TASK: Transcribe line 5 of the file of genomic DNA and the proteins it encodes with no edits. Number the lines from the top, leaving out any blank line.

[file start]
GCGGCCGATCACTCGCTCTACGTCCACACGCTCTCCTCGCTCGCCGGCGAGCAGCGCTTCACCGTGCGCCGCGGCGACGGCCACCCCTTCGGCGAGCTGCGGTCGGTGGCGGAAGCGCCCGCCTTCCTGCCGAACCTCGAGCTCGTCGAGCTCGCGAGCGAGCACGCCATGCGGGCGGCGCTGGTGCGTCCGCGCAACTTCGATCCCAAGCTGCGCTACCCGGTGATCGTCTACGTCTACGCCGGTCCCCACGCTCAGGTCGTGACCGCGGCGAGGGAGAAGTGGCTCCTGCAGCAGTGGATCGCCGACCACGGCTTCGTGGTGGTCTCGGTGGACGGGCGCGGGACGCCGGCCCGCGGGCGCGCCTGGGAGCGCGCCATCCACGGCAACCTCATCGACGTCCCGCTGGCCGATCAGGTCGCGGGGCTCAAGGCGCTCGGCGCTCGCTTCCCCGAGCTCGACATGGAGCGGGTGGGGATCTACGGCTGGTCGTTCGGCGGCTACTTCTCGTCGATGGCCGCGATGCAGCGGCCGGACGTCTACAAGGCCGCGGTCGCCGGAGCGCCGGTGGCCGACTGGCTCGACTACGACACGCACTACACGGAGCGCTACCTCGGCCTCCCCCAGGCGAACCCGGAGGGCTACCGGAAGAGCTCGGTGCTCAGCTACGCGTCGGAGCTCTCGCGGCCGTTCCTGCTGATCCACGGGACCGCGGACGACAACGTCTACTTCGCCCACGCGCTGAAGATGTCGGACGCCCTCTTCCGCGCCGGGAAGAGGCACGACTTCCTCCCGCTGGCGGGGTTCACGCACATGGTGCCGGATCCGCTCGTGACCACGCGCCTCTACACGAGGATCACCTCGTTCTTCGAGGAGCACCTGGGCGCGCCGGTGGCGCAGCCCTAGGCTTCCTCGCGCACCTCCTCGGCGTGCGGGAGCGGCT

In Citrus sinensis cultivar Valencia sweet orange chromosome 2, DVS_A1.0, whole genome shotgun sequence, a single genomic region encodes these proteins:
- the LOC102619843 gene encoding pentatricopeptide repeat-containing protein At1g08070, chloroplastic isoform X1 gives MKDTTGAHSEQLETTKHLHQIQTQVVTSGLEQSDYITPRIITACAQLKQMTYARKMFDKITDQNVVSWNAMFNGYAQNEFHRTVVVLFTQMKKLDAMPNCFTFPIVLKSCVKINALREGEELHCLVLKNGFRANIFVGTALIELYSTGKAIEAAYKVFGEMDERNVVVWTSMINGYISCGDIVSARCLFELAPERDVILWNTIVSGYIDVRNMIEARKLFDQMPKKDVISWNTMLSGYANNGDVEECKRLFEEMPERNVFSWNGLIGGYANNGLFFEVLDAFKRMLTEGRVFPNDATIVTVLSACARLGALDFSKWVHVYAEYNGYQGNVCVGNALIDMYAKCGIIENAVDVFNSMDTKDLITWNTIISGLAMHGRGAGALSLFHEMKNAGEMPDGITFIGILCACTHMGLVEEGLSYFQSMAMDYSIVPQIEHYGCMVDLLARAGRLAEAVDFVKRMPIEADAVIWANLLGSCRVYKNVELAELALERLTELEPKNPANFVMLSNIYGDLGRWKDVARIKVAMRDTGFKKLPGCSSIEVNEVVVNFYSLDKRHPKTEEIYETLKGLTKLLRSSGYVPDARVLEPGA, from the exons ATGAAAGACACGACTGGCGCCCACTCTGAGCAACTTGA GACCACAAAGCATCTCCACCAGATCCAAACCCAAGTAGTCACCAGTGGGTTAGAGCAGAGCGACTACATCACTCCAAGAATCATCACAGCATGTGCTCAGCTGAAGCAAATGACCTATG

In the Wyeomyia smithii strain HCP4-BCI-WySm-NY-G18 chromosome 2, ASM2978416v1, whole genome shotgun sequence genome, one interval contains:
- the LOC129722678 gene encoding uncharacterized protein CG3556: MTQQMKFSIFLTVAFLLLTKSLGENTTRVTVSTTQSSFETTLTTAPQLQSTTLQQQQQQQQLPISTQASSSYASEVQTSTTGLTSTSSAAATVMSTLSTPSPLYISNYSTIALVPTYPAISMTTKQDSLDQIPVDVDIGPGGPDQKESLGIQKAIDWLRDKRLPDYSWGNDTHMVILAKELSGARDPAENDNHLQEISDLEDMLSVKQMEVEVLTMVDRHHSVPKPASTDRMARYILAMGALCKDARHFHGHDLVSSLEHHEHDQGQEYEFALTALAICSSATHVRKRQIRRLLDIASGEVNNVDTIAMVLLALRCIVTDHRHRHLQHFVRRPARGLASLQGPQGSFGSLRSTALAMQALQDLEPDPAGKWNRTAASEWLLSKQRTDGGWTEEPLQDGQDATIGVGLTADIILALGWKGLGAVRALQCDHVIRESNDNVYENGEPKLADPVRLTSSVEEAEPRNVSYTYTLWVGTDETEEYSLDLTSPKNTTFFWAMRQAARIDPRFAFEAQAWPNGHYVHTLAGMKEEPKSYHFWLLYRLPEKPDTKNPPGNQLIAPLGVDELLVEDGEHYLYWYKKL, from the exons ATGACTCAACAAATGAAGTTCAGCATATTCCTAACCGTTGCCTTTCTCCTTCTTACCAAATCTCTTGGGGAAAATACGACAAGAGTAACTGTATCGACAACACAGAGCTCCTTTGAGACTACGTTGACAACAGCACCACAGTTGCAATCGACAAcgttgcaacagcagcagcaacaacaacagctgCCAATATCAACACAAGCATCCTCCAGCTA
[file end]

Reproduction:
- the LOC129722678 gene encoding uncharacterized protein CG3556: MTQQMKFSIFLTVAFLLLTKSLGENTTRVTVSTTQSSFETTLTTAPQLQSTTLQQQQQQQQLPISTQASSSYASEVQTSTTGLTSTSSAAATVMSTLSTPSPLYISNYSTIALVPTYPAISMTTKQDSLDQIPVDVDIGPGGPDQKESLGIQKAIDWLRDKRLPDYSWGNDTHMVILAKELSGARDPAENDNHLQEISDLEDMLSVKQMEVEVLTMVDRHHSVPKPASTDRMARYILAMGALCKDARHFHGHDLVSSLEHHEHDQGQEYEFALTALAICSSATHVRKRQIRRLLDIASGEVNNVDTIAMVLLALRCIVTDHRHRHLQHFVRRPARGLASLQGPQGSFGSLRSTALAMQALQDLEPDPAGKWNRTAASEWLLSKQRTDGGWTEEPLQDGQDATIGVGLTADIILALGWKGLGAVRALQCDHVIRESNDNVYENGEPKLADPVRLTSSVEEAEPRNVSYTYTLWVGTDETEEYSLDLTSPKNTTFFWAMRQAARIDPRFAFEAQAWPNGHYVHTLAGMKEEPKSYHFWLLYRLPEKPDTKNPPGNQLIAPLGVDELLVEDGEHYLYWYKKL, from the exons ATGACTCAACAAATGAAGTTCAGCATATTCCTAACCGTTGCCTTTCTCCTTCTTACCAAATCTCTTGGGGAAAATACGACAAGAGTAACTGTATCGACAACACAGAGCTCCTTTGAGACTACGTTGACAACAGCACCACAGTTGCAATCGACAAcgttgcaacagcagcagcaacaacaacagctgCCAATATCAACACAAGCATCCTCCAGCTA